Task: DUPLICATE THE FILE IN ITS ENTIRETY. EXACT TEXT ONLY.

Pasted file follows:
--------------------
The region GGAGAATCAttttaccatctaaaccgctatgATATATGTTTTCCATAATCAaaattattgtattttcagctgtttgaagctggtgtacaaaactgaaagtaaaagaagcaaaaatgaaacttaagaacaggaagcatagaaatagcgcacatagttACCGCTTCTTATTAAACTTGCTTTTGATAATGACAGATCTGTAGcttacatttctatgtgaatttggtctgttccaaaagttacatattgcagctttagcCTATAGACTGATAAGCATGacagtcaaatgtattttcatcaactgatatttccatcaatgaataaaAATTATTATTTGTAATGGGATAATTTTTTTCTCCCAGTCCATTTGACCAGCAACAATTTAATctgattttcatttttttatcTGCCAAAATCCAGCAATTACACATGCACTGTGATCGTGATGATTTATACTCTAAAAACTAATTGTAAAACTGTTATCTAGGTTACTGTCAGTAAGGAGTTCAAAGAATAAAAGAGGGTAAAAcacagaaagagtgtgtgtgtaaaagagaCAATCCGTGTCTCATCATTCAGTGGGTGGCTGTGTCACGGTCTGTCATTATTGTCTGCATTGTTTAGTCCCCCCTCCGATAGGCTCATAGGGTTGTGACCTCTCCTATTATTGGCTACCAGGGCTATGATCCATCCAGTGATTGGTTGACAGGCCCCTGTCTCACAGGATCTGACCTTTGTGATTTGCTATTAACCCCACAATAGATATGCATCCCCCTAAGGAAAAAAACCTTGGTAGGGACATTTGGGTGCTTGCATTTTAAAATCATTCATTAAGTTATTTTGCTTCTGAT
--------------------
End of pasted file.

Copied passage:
The region GGAGAATCAttttaccatctaaaccgctatgATATATGTTTTCCATAATCAaaattattgtattttcagctgtttgaagctggtgtacaaaactgaaagtaaaagaagcaaaaatgaaacttaagaacaggaagcatagaaatagcgcacatagttACCGCTTCTTATTAAACTTGCTTTTGATAATGACAGATCTGTAGcttacatttctatgtgaatttggtctgttccaaaagttacatattgcagctttagcCTATAGACTGATAAGCATGacagtcaaatgtattttcatcaactgatatttccatcaatgaataaaAATTATTATTTGTAATGGGATAATTTTTTTCTCCCAGTCCATTTGACCAGCAACAATTTAATctgattttcatttttttatcTGCCAAAATCCAGCAATTACACATGCACTGTGATCGTGATGATTTATACTCTAAAAACTAATTGTAAAACTGTTATCTAGGTTACTGTCAGTAAGGAGTTCAAAGAATAAAAGAGGGTAAAAcacagaaagagtgtgtgtgtaaaagagaCAATCCGTGTCTCATCATTCAGTGGGTGGCTGTGTCACGGTCTGTCATTATTGTCTGCATTGTTTAGTCCCCCCTCCGATAGGCTCATAGGGTTGTGACCTCTCCTATTATTGGCTACCAGGGCTATGATCCATCCAGTGATTGGTTGACAGGCCCCTGTCTCACAGGATCTGACCTTTGTGATTTGCTATTAACCCCACAATAGATATGCATCCCCCTAAGGAAAAAAACCTTGGTAGGGACATTTGGGTGCTTGCATTTTAAAATCATTCATTAAGTTATTTTGCTTCTGAT